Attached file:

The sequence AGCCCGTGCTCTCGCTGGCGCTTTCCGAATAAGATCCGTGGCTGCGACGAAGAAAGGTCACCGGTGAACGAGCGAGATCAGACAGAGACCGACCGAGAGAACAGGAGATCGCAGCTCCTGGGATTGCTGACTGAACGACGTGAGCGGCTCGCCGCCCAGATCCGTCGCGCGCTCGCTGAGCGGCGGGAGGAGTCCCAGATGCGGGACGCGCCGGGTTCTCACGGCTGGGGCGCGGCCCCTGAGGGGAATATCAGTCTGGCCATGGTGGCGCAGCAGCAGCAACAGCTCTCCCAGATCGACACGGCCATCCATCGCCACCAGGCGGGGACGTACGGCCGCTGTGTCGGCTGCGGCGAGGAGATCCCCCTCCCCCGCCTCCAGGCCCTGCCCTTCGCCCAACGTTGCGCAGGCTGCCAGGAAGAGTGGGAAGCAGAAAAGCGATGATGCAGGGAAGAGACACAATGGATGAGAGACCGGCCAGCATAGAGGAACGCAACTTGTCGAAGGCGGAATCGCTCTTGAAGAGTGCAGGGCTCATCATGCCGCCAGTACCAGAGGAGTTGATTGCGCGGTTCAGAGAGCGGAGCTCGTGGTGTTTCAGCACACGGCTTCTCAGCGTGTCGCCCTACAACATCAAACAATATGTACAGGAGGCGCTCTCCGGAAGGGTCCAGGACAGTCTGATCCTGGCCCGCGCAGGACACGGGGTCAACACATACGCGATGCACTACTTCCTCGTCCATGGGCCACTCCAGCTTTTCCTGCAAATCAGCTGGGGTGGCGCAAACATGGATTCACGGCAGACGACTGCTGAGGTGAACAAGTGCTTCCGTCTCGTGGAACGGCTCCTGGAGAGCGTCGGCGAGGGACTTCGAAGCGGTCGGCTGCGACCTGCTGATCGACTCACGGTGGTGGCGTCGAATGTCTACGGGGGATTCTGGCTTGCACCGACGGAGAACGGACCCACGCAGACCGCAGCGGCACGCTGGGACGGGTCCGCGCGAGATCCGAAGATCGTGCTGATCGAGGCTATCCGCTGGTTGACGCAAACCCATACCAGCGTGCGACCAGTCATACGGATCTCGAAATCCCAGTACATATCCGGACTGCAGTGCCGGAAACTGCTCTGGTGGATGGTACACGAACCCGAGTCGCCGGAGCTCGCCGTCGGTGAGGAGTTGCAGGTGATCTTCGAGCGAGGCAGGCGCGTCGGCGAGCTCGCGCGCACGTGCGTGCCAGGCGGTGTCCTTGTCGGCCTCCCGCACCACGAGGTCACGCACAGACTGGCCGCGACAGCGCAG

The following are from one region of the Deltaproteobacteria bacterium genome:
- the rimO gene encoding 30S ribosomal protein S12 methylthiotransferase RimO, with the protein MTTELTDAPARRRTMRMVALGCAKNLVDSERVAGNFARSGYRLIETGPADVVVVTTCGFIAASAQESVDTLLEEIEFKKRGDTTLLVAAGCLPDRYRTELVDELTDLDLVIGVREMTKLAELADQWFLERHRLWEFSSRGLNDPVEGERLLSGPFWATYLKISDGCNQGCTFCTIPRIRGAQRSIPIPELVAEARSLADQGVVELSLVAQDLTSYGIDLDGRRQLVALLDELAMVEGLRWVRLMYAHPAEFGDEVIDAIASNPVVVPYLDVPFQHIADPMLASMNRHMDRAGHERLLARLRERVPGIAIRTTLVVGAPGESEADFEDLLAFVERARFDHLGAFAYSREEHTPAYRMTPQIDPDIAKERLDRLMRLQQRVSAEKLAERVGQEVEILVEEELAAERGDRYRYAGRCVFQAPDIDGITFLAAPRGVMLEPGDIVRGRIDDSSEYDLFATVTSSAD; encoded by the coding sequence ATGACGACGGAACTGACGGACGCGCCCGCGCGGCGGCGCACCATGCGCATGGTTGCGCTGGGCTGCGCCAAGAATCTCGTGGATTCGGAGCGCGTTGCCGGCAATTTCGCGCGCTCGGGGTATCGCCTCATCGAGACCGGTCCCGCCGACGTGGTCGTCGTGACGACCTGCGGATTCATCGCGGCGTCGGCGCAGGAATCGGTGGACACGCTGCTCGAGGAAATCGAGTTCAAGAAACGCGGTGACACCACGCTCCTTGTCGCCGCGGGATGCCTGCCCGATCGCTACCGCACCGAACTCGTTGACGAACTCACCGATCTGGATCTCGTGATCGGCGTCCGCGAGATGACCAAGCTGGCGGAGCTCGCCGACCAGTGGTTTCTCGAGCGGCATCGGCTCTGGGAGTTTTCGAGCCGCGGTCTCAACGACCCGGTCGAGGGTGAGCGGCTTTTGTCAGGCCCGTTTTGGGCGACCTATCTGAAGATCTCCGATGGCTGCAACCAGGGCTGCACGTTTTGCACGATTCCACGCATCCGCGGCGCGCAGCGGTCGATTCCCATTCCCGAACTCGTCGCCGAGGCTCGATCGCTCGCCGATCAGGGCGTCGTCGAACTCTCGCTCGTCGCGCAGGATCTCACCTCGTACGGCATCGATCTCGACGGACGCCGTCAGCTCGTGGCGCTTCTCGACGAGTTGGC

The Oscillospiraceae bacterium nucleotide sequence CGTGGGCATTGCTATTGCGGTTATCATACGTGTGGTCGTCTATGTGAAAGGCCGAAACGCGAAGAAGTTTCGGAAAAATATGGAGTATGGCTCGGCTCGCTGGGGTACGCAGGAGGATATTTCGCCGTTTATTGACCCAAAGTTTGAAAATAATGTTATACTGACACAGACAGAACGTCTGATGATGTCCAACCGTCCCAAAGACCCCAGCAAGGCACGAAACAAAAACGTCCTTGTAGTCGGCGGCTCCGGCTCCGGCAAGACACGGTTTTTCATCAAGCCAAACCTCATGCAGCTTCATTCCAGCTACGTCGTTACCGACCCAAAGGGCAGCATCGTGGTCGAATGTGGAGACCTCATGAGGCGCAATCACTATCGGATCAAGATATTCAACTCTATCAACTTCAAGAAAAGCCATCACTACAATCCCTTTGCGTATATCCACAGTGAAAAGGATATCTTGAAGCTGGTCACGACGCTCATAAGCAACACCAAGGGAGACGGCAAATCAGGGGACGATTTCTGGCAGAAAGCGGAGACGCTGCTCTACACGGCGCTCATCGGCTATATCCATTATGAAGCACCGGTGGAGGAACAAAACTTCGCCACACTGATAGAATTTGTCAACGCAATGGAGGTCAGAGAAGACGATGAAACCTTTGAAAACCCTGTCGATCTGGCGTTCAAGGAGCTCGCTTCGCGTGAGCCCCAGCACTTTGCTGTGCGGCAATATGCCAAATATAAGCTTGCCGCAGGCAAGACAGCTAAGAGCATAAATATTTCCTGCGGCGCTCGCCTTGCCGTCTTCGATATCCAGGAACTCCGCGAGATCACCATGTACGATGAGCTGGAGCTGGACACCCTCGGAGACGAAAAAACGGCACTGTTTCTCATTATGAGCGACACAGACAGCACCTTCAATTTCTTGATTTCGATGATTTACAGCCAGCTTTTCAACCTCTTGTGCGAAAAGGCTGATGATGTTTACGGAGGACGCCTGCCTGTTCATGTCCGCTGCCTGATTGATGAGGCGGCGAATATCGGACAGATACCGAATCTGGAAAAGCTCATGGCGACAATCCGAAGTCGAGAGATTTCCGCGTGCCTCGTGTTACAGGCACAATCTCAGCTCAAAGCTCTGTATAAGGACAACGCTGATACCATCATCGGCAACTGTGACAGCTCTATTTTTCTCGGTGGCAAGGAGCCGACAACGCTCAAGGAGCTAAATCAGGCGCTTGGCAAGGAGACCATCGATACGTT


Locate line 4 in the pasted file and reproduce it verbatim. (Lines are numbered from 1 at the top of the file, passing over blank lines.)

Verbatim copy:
The Oscillospiraceae bacterium nucleotide sequence CGTGGGCATTGCTATTGCGGTTATCATACGTGTGGTCGTCTATGTGAAAGGCCGAAACGCGAAGAAGTTTCGGAAAAATATGGAGTATGGCTCGGCTCGCTGGGGTACGCAGGAGGATATTTCGCCGTTTATTGACCCAAAGTTTGAAAATAATGTTATACTGACACAGACAGAACGTCTGATGATGTCCAACCGTCCCAAAGACCCCAGCAAGGCACGAAACAAAAACGTCCTTGTAGTCGGCGGCTCCGGCTCCGGCAAGACACGGTTTTTCATCAAGCCAAACCTCATGCAGCTTCATTCCAGCTACGTCGTTACCGACCCAAAGGGCAGCATCGTGGTCGAATGTGGAGACCTCATGAGGCGCAATCACTATCGGATCAAGATATTCAACTCTATCAACTTCAAGAAAAGCCATCACTACAATCCCTTTGCGTATATCCACAGTGAAAAGGATATCTTGAAGCTGGTCACGACGCTCATAAGCAACACCAAGGGAGACGGCAAATCAGGGGACGATTTCTGGCAGAAAGCGGAGACGCTGCTCTACACGGCGCTCATCGGCTATATCCATTATGAAGCACCGGTGGAGGAACAAAACTTCGCCACACTGATAGAATTTGTCAACGCAATGGAGGTCAGAGAAGACGATGAAACCTTTGAAAACCCTGTCGATCTGGCGTTCAAGGAGCTCGCTTCGCGTGAGCCCCAGCACTTTGCTGTGCGGCAATATGCCAAATATAAGCTTGCCGCAGGCAAGACAGCTAAGAGCATAAATATTTCCTGCGGCGCTCGCCTTGCCGTCTTCGATATCCAGGAACTCCGCGAGATCACCATGTACGATGAGCTGGAGCTGGACACCCTCGGAGACGAAAAAACGGCACTGTTTCTCATTATGAGCGACACAGACAGCACCTTCAATTTCTTGATTTCGATGATTTACAGCCAGCTTTTCAACCTCTTGTGCGAAAAGGCTGATGATGTTTACGGAGGACGCCTGCCTGTTCATGTCCGCTGCCTGATTGATGAGGCGGCGAATATCGGACAGATACCGAATCTGGAAAAGCTCATGGCGACAATCCGAAGTCGAGAGATTTCCGCGTGCCTCGTGTTACAGGCACAATCTCAGCTCAAAGCTCTGTATAAGGACAACGCTGATACCATCATCGGCAACTGTGACAGCTCTATTTTTCTCGGTGGCAAGGAGCCGACAACGCTCAAGGAGCTAAATCAGGCGCTTGGCAAGGAGACCATCGATACGTT